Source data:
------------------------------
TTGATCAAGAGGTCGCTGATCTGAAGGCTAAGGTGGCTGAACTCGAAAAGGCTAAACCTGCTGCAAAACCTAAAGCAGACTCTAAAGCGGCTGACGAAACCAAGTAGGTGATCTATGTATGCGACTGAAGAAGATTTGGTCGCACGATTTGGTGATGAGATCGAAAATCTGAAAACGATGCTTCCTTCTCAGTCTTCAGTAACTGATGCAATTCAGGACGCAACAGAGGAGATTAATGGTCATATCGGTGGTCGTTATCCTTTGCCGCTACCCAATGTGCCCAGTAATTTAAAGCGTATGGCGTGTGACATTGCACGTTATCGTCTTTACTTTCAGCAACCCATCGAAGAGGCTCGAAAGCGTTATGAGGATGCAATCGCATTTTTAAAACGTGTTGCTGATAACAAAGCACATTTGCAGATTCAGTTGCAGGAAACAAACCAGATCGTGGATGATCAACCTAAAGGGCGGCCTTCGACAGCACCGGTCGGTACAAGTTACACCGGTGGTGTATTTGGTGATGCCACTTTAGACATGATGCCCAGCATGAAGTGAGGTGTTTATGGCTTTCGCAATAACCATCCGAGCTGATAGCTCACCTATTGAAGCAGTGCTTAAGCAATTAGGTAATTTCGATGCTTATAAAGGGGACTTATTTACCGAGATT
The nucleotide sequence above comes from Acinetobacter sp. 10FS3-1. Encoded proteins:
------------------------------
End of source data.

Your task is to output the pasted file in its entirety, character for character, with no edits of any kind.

TTGATCAAGAGGTCGCTGATCTGAAGGCTAAGGTGGCTGAACTCGAAAAGGCTAAACCTGCTGCAAAACCTAAAGCAGACTCTAAAGCGGCTGACGAAACCAAGTAGGTGATCTATGTATGCGACTGAAGAAGATTTGGTCGCACGATTTGGTGATGAGATCGAAAATCTGAAAACGATGCTTCCTTCTCAGTCTTCAGTAACTGATGCAATTCAGGACGCAACAGAGGAGATTAATGGTCATATCGGTGGTCGTTATCCTTTGCCGCTACCCAATGTGCCCAGTAATTTAAAGCGTATGGCGTGTGACATTGCACGTTATCGTCTTTACTTTCAGCAACCCATCGAAGAGGCTCGAAAGCGTTATGAGGATGCAATCGCATTTTTAAAACGTGTTGCTGATAACAAAGCACATTTGCAGATTCAGTTGCAGGAAACAAACCAGATCGTGGATGATCAACCTAAAGGGCGGCCTTCGACAGCACCGGTCGGTACAAGTTACACCGGTGGTGTATTTGGTGATGCCACTTTAGACATGATGCCCAGCATGAAGTGAGGTGTTTATGGCTTTCGCAATAACCATCCGAGCTGATAGCTCACCTATTGAAGCAGTGCTTAAGCAATTAGGTAATTTCGATGCTTATAAAGGGGACTTATTTACCGAGATT
The nucleotide sequence above comes from Acinetobacter sp. 10FS3-1. Encoded proteins: